For the world’s democracies, the policy challenges are clear. First, we must abandon our hands-off approach to technological development. The dangerous developments described above came at a time when the US maintained a laissez-faire approach to tech strategy.
Second, the US and its partners should identify the “next chips” and orient public policy accordingly. We need a repeatable public-private model for developing and executing a long-term national technology strategy. The risks of large public investments in specific sectors – both political and economic – pale in comparison to the risks of ceding core techno-industrial functions to a strategic rival, or leaving them acutely vulnerable to supply-chain chokepoints.
The US and its allies are moving in the right direction by encouraging more mining and processing of the minerals that will be critical to building the technologies of the future. But there may be other hardware-manufacturing sectors that warrant greater attention and investment.
Third, America and its partners must identify the next tech “offsets” and accelerate these technologies’ development and deployment. Attempting to replicate every technology-manufacturing base within the democratic orbit is unrealistic and probably prohibitively expensive. Instead, the US and its allies should coordinate their investments in the technologies that will drive the next wave of economic development. I see biomanufacturing and other advanced manufacturing techniques as exciting areas where the most competitive first movers can leap ahead. Equally, AI-enabled breakthroughs in fusion energy could represent an entirely new pathway to cleantech, with huge strategic ramifications.
Finally, democracies must retain optimism in new technologies’ ability to provide unforeseen opportunities and benefits. I worry that if we lose sight of the promise of AI, biotech, and other emerging technologies – or if we dwell on the challenges and become too risk-averse – we will regulate ourselves out of competitive leadership and into a strategic cul-de-sac. No one denies that powerful technology platforms raise deep ethical, economic, and political challenges, and that these will require systemic – rather than ad hoc – responses. But we must trust in democratic means to find a balance between innovation, regulation, and other national interests in disruptive sectors.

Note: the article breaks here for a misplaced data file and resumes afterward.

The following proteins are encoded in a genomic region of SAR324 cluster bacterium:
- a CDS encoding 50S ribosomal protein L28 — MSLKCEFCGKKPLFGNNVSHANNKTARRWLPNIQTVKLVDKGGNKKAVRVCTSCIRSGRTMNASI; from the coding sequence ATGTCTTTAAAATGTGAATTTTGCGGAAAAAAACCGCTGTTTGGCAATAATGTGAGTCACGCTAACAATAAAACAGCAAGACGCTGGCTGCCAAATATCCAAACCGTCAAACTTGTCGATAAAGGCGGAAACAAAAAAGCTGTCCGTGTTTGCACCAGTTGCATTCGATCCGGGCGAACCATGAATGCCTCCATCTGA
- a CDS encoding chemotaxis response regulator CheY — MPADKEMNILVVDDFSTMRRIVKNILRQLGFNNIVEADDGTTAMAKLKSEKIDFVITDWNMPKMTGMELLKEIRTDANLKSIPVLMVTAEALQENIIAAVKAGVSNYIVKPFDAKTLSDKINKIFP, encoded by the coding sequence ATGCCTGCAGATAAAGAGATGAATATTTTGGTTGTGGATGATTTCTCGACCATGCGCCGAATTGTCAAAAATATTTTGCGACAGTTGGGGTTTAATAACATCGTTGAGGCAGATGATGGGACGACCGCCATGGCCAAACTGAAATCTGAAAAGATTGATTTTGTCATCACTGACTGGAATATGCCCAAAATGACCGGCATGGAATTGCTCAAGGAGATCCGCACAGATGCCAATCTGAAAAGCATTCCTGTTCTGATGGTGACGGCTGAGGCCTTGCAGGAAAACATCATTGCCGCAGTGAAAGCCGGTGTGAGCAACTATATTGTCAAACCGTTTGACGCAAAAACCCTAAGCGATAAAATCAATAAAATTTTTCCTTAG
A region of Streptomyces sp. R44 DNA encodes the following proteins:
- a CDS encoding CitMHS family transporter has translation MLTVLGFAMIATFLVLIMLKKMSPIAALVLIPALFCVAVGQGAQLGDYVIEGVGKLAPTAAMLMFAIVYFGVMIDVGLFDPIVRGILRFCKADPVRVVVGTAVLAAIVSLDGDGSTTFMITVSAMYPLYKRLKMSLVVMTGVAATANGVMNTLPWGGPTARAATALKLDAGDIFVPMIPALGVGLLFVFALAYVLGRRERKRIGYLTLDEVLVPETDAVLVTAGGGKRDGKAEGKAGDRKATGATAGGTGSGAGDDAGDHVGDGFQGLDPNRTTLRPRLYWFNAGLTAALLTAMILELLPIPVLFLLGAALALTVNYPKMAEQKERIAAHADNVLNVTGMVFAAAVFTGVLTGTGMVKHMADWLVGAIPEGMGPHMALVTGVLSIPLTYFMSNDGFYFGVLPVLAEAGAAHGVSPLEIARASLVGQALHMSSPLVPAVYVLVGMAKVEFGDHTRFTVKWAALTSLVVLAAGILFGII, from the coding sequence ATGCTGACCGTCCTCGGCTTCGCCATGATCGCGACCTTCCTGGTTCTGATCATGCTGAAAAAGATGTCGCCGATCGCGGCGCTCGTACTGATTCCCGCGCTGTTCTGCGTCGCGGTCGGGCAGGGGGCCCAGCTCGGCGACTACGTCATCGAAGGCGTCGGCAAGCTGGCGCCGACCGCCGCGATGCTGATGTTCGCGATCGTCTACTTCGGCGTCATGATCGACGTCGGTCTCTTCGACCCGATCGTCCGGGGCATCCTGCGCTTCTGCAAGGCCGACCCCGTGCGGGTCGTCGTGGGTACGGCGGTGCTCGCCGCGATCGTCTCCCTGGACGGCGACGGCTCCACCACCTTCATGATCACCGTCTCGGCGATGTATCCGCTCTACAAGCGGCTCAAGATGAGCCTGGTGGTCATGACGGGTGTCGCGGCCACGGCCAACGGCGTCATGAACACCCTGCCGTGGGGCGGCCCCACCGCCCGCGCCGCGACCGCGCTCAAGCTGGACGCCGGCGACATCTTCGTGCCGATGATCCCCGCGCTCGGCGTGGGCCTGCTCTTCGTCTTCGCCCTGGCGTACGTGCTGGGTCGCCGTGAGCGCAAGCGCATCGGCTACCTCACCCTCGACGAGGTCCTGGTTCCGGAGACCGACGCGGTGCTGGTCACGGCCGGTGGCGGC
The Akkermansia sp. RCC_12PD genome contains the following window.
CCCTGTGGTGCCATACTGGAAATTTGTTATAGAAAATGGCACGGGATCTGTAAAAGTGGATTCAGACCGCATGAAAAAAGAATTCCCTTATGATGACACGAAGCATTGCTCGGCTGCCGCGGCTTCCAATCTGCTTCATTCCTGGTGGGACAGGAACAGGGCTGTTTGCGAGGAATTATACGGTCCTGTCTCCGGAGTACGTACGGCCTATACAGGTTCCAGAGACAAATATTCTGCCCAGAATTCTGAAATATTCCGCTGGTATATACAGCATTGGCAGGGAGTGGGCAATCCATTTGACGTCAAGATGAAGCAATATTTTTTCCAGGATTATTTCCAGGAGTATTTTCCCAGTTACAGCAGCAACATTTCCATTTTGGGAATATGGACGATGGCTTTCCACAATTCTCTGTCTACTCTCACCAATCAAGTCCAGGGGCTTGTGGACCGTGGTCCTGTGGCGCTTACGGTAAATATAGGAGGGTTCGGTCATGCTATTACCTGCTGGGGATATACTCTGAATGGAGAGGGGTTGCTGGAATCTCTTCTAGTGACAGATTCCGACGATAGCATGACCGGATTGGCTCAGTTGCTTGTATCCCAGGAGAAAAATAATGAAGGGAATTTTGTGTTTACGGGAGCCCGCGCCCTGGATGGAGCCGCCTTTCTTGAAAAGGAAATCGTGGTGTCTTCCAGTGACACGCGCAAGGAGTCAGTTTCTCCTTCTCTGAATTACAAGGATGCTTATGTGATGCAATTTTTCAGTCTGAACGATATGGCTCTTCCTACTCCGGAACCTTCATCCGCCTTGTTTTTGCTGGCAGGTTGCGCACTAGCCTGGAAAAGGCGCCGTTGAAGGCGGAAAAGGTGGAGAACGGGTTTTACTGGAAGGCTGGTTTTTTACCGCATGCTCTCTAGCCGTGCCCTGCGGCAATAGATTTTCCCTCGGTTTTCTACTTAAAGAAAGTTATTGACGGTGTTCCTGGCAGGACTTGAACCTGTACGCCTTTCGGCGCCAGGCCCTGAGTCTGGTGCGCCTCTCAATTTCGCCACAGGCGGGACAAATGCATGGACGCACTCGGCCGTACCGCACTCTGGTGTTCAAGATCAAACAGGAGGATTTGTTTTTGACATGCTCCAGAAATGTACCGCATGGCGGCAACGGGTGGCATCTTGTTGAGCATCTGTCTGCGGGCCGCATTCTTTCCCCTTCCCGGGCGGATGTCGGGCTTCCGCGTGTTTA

Civil society, governments, and companies across the democratic world are perfectly capable of finding a balanced approach to governing these technologies. By contrast, authoritarian states have no equivalent governance capacity, nor any checks on how the state might exploit tech platforms in ways that violate human rights, whether to extend its geopolitical reach, or to undermine its foes. Winning the platform competition will not resolve complicated debates within democratic societies about how to govern technology, but it is a prerequisite for even having a debate in the first place.
Towards a tech agenda
The agenda hinted at here will require national leadership and systematic organization. The US and other democracies have confronted such challenges before, such as during the mid-twentieth-century space race, which continues to this day.
But we cannot rerun the Cold War playbook for this new era. We must adjust to the rise of new players in technology innovation and funding – from the crowd to venture capital. We must accept that technology supply chains will still crisscross the world, as will the networks of universities, researchers, and companies that are building the future, albeit in shifting patterns, as we adjust to the new realities of strategic competition.
These shifts can be organized and harnessed to ensure that the US and fellow democracies retain their tech leadership. But democracies must heed the lessons of 2022 if the world is going to have a choice about which platforms it will use to build the future.
– Eric Schmidt, a former CEO and chair of Google/Alphabet, is Chair of the US National Security Commission on Artificial Intelligence